Ancient African Rock Art Locations

Saturday, December 9, 2017

Rock paintings and engravings are clear evidence of human artistic expression across Africa.  Most of the African rock art are either in caves or rock shelters as that was a way of protecting them from any bad weather conditions.  They all had a spiritual effect to them and acted as places of prayer or offerings. You will notice most of the paintings were from red ochre, though no one knows the real recipes.  Whether you have an artistic touch or not, check out these various locations selected for you.

Nyero Rock Paintings

These paintings found in Uganda are situated on the eastern side about 200km from Kampala city. They are contained in three caves.  The paintings are beautifully colored in white and red and were believed to be a sacred place for the gods in the ancient times.  In one of the main rocks that bears a small cavity called the “pocket”, where early inhabitants used as a gift offer, to date the local community still follow the custom of putting money there as an appreciation of good deeds.  Make a point to check if the money is there on your next visit to this African rock art.  Maybe you could also donate to the gods! The caves are situated in such a serene area, and if you can hike on top of the rocks, you will get a good view of the surroundings.

Tsodilo Hills

The country of Botswana boasts ownership of the Tsodilo rock art paintings found on the Tsodilo hills.  With 4500 paintings to its name, in a stretch of only 20 kilometers, it is known to have the highest concentration of art rock paintings in the world. That gained it the name “Louvre of the desert”.  A trek on the marked trails will take you to unique locations where you will discover hidden artworks, as you try to figure out their meanings. Some have clear animal prints but others you cannot tell what they are.  Spend a night in one of the campsites as you enjoy the peaceful atmosphere. The locals still frequent here for prayers believing the ancestral spirits are still present.

african rock art
African-Rock-Art

Matobo Hills

Located in Southern Zimbabwe, the Matobo hills have an extraordinary look of balancing rock formations shaped out due to the granite plateau erosion.  The grandiose rocks create a mystical feel, and no wonder the inhabitants considered it sacred.  There are several caves which are accessible to the public.  It is interesting how each cave portrays a different message, with each having different animals print on them.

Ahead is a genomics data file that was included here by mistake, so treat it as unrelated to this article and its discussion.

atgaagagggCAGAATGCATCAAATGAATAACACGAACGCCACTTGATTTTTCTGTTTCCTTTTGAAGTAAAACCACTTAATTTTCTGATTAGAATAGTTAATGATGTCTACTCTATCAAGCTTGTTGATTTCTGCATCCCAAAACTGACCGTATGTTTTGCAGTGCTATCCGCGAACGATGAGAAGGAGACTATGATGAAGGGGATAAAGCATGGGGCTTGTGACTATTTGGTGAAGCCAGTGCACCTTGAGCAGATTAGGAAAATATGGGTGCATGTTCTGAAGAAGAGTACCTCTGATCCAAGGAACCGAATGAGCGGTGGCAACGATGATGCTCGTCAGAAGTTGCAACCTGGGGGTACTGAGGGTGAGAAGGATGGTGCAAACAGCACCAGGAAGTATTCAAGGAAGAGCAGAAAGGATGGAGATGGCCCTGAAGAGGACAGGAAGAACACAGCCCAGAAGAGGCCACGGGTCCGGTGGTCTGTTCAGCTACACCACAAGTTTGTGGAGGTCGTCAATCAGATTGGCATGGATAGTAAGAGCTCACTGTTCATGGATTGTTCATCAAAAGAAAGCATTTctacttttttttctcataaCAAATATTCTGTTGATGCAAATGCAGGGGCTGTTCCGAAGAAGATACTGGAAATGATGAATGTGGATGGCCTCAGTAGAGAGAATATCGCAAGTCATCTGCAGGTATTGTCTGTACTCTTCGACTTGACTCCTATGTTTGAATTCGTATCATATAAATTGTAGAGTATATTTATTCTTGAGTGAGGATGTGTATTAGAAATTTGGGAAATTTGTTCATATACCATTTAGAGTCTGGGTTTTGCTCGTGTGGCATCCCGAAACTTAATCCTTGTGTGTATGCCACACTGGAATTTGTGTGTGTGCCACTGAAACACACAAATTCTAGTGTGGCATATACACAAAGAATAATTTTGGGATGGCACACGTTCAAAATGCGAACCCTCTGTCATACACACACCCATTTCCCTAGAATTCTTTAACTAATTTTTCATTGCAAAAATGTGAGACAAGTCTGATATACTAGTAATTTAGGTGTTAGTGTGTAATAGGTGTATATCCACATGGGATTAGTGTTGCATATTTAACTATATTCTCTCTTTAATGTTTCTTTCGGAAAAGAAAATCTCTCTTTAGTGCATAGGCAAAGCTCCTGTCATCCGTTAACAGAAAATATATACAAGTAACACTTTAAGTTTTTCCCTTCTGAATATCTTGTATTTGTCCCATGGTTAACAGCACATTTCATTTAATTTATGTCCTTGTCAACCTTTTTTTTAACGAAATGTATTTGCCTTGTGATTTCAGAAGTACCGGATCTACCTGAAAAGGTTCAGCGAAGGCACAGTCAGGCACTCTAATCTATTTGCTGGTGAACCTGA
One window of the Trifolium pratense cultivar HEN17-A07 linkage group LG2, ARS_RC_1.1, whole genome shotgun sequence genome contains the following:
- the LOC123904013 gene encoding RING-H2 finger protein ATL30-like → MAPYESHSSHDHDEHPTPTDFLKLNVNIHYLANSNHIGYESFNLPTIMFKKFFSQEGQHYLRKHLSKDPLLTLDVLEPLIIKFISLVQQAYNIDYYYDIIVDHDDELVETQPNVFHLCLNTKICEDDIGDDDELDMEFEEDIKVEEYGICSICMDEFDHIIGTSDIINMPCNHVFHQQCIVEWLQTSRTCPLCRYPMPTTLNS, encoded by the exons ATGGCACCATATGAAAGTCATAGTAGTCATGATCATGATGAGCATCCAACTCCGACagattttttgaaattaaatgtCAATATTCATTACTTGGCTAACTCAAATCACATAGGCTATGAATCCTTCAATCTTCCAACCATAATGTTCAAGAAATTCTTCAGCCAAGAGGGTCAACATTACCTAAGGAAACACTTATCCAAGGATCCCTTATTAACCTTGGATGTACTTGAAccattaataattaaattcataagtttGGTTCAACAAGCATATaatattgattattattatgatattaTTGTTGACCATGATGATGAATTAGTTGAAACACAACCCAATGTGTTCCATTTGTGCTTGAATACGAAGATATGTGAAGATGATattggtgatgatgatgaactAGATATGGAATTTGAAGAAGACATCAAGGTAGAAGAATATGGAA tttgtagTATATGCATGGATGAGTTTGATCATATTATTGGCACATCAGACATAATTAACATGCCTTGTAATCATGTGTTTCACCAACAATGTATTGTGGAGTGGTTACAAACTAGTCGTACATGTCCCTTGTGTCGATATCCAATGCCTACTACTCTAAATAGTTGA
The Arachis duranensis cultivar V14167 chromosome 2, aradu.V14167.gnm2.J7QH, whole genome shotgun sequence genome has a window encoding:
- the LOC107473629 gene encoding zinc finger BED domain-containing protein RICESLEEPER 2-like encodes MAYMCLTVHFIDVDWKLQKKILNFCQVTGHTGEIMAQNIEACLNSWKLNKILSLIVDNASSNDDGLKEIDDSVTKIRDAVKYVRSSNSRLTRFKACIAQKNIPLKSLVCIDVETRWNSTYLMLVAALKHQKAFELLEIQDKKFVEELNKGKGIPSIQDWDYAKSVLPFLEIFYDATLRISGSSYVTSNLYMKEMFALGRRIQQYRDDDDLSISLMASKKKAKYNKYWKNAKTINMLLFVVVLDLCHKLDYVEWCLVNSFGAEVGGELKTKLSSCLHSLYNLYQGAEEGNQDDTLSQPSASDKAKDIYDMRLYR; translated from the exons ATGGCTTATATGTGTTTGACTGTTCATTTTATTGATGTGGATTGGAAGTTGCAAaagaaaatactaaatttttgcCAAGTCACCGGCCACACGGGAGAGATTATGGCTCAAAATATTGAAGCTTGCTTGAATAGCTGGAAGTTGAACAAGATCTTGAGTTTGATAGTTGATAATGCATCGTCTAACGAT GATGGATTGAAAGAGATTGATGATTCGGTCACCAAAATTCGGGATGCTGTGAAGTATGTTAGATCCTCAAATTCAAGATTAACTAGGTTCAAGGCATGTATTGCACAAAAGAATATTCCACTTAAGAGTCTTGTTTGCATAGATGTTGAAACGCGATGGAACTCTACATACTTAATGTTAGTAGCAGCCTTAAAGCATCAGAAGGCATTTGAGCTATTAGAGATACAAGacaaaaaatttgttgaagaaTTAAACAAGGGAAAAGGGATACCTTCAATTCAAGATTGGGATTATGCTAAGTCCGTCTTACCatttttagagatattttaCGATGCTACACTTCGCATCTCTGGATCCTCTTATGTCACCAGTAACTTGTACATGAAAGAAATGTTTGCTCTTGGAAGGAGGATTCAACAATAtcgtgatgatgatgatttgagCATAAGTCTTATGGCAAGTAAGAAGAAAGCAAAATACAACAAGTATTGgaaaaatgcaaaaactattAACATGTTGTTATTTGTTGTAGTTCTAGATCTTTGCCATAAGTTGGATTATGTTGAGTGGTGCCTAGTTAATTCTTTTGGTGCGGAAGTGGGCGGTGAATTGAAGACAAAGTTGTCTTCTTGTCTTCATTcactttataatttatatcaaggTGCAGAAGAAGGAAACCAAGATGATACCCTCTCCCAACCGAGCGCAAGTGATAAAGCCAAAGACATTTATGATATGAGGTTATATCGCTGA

Kome Rock Art

This African Rock Art can be found in little well-carved caves made of mud, in the country of Lesotho. The interesting part is that the people living in the caves in this era are descendants of the first inhabitants who built the caves originally.  The caves came to be after the Basotho people were on the run from neighboring cannibals who were after them, and they then built the caves as a hideaway. Though most the paintings are faded, it is still possible to see a little of the markings indicating the ancestral presence. The caves are not easy to find as they are not very frequent.  Depending on the weather you may need a four wheel drive so check with your agent before.  Enjoy the beautiful landscapes and mountains around the area while at it.

If you're looking for more travel inspiration for your Lesotho trip, you can head over Lesotho travel ideas or Lesotho road trip.

Cederberg

The Cederberg area is known for its rock art sites which are over 2500 paintings in total.  The best way to view these sites is the Sevilla Rock Art Trail which is about a 7km walk that will let you see nine of the sites.  It is a relatively easy hike comfortable no matter your level of fitness.  It is believed the San tribesmen were the inhabitants here and were responsible for these rocks.  Please note you need a special permit to trek and camp too.

Twyfelfontein

Twyfelfontein is positioned in a semi-arid region in Namibia and has a rich culture associated with the remarkable galleries of rock art. The very clear engravings are of animals like elephants, zebras, ostrich, and giraffes, which depict that the area had a diversity of wild animals approximated at over 2000 years ago.  The rock art engravings are in the open air, and four routes are laid out well and give detailed descriptions of each. The inhabitants believed in spirits and rituals and frequented the rocks.  The guides will, however, give you a full insight into what the African rock art meant here.

What’s your favorite African Rock Art site?

The main purpose of visiting any of these African rock art sites is to learn about the culture of the inhabitants in different generations.  The tours are best guided as the locals have excellent information that dates back to centuries ago.  It is obvious they were not painted or engraved for no reason and had a deeper meaning.  Hike, walk or crawl, whatever it takes let’s get rocking!